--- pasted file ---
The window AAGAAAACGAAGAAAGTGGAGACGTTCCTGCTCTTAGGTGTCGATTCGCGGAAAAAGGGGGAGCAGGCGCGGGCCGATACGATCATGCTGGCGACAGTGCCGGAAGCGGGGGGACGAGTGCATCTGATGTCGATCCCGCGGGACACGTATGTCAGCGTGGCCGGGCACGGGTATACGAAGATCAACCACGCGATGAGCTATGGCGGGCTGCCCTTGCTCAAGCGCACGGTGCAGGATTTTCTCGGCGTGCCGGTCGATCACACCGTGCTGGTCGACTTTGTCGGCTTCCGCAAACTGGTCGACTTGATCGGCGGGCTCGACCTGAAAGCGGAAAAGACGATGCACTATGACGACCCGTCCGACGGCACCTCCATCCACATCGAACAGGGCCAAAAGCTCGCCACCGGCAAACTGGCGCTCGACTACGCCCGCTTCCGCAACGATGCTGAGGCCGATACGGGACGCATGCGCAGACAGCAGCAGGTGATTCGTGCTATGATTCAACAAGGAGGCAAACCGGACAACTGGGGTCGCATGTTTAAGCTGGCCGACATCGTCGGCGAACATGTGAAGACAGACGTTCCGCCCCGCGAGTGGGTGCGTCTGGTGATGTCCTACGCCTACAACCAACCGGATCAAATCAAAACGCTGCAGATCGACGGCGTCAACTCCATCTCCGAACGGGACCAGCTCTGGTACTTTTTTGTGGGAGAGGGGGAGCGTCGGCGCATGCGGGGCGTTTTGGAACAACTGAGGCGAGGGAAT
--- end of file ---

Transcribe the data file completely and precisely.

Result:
The window AAGAAAACGAAGAAAGTGGAGACGTTCCTGCTCTTAGGTGTCGATTCGCGGAAAAAGGGGGAGCAGGCGCGGGCCGATACGATCATGCTGGCGACAGTGCCGGAAGCGGGGGGACGAGTGCATCTGATGTCGATCCCGCGGGACACGTATGTCAGCGTGGCCGGGCACGGGTATACGAAGATCAACCACGCGATGAGCTATGGCGGGCTGCCCTTGCTCAAGCGCACGGTGCAGGATTTTCTCGGCGTGCCGGTCGATCACACCGTGCTGGTCGACTTTGTCGGCTTCCGCAAACTGGTCGACTTGATCGGCGGGCTCGACCTGAAAGCGGAAAAGACGATGCACTATGACGACCCGTCCGACGGCACCTCCATCCACATCGAACAGGGCCAAAAGCTCGCCACCGGCAAACTGGCGCTCGACTACGCCCGCTTCCGCAACGATGCTGAGGCCGATACGGGACGCATGCGCAGACAGCAGCAGGTGATTCGTGCTATGATTCAACAAGGAGGCAAACCGGACAACTGGGGTCGCATGTTTAAGCTGGCCGACATCGTCGGCGAACATGTGAAGACAGACGTTCCGCCCCGCGAGTGGGTGCGTCTGGTGATGTCCTACGCCTACAACCAACCGGATCAAATCAAAACGCTGCAGATCGACGGCGTCAACTCCATCTCCGAACGGGACCAGCTCTGGTACTTTTTTGTGGGAGAGGGGGAGCGTCGGCGCATGCGGGGCGTTTTGGAACAACTGAGGCGAGGGAAT